Film Review: Dream Home

Dream Home (Wai dor lei ah yut ho) (2010)
Distributor: Network Releasing (UK) IFC Films (US)
Release date: 19th November 2010 (UK) 2011 TBC (US)
Directed by: Ho-Cheung Pang
Starring: Josie Ho, Eason Chan
Review by: Stephanie Scaife

Cheng Li-sheung (Josie Ho) is a young professional planning to take her first step on to the property ladder. She has saved every spare penny that she has ever earned and has become obsessed with buying a particular apartment in an affluent area with a sea view. However, due to soaring house prices in Hong Kong and the struggling economy at large things don’t quite go according to plan, and after the owners reject her initial bid for the apartment Cheng Li-sheung takes extreme measures to ensure that the market value and appeal of the property plummets drastically. After all, desperate times call for desperate measures. 

What’s interesting about the protagonist is that she is not your typical movie psycho killer in the traditional sense; she is merely doing what she needs to do to achieve her goal, and she exacts each murder with cold, grim and determined brutality. Seemingly neither enjoying what she is doing nor being particularly troubled by it, she has resolutely decided what she must do to get her dream home and goes about methodically enacting her plan. Billionaire heiress Josie Ho gives a committed and convincing performance as Cheng Li-sheung, making her believable even when some of the victims and murders verge on the ridiculous at times, and judging by her being cast in Steven Soderbergh’s new film Contagion she’s surely destined for international stardom.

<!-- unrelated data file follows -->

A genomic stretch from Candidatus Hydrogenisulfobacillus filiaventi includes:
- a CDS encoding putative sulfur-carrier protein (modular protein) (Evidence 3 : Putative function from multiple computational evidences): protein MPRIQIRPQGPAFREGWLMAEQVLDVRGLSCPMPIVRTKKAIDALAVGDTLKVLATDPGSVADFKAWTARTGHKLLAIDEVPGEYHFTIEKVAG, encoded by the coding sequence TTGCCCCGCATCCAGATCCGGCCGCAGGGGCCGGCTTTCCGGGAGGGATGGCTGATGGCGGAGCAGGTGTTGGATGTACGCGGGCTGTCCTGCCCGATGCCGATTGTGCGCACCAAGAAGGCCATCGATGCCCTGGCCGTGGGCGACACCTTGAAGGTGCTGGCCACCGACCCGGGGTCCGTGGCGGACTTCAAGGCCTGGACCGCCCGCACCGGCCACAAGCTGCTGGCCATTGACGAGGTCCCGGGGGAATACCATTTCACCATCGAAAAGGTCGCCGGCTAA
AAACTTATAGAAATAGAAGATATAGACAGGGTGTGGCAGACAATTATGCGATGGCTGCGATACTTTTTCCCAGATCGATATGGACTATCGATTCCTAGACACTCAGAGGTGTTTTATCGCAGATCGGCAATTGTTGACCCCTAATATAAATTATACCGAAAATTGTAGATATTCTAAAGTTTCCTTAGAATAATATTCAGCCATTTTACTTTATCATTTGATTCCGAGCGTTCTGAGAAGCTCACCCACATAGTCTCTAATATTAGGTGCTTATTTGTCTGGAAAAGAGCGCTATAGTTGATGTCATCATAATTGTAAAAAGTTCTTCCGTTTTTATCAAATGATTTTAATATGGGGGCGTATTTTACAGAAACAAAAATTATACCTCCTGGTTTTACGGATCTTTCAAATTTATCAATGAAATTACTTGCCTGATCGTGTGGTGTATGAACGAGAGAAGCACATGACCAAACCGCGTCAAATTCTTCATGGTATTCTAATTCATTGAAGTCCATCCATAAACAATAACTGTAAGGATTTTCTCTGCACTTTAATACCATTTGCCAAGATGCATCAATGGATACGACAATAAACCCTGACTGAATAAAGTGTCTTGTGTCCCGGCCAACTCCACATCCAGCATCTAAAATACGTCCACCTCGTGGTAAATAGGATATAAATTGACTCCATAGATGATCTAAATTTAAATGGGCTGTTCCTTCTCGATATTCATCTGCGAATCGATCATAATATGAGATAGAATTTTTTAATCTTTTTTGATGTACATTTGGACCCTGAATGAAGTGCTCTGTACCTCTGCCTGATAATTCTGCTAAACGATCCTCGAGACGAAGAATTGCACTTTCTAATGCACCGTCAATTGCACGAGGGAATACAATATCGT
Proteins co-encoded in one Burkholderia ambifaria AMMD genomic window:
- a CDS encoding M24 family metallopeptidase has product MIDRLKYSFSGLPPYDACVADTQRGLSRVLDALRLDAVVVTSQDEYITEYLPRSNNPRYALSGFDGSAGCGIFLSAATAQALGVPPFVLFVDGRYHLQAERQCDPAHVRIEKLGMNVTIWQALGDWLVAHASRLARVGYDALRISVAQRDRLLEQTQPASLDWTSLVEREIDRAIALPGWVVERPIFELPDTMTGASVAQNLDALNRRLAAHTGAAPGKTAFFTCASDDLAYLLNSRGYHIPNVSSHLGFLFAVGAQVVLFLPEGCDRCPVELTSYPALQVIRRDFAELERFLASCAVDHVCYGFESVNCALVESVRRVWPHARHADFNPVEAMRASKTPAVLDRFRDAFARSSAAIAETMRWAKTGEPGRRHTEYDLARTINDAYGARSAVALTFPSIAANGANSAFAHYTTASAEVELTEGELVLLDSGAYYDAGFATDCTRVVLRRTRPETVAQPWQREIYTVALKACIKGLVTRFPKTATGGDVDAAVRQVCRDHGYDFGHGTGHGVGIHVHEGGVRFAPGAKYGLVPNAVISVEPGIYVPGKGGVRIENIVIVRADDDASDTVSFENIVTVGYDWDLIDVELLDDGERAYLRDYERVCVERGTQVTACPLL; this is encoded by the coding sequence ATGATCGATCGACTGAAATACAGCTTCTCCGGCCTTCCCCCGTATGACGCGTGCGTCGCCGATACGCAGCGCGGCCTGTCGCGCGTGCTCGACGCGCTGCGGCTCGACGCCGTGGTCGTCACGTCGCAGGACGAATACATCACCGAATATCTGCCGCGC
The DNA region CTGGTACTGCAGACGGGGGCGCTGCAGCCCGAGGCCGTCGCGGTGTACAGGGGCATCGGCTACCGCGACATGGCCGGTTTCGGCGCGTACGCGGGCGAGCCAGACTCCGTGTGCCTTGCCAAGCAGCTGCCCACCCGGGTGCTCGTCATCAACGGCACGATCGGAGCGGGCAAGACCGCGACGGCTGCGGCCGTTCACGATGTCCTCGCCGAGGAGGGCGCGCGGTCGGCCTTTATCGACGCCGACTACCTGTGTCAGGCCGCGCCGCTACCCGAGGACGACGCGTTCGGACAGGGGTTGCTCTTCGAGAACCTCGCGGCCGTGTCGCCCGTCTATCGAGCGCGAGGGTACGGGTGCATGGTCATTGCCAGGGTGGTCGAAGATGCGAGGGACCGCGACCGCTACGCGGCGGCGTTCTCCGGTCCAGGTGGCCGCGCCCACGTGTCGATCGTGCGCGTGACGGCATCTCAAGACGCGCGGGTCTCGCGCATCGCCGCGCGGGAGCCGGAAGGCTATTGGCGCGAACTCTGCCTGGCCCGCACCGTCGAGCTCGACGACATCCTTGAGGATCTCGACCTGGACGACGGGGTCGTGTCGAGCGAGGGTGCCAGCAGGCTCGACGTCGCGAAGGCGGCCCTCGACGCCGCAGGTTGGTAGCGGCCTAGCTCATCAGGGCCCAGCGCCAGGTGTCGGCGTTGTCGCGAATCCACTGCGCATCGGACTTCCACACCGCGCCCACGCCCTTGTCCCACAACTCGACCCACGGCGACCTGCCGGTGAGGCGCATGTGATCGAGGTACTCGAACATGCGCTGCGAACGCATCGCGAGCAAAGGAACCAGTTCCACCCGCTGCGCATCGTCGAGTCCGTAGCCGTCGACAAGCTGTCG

The non-linear narrative jumps back and forth between the present and flashbacks of different periods in Cheng Li-sheung’s life that explain exactly why she’s been driven to such extremes. Lonely, working a dead end job and lacking in self-confidence she becomes increasingly obsessed with reaching her goal. Her lazy brother, ungrateful father and her selfish, inconsiderate and married lover all gradually push her closer and closer to the edge.  

Dream Home may ultimately struggle to find a wide audience, with the excessive violence perhaps over shadowing the social satire for the average viewer. But it does have a vast amount of cult appeal and there is a lot here for genre fans to admire, even if the director does occasionally pander to expectations with a shocking lack of subtlety, including seeing prospective victims smoking pot, excessively drinking and engaging in various debauched sexual acts before being ruthlessly executed. 

A blackly comic social commentary slasher film about the competitive and overpriced Hong Kong housing market that is supposedly based on true events may seem like a strange premise, but it was surprisingly entertaining and if, like myself, you’re a young person in a big city dreaming of getting onto the property ladder you may find yourself sympathizing with Cheng Li-sheung’s cause even though her solution to the problem is rather extreme. Ho-Cheung Pang is a prolific maverick young filmmaker, and if this is anything to go by he’s definitely one to keep an eye on in the future.

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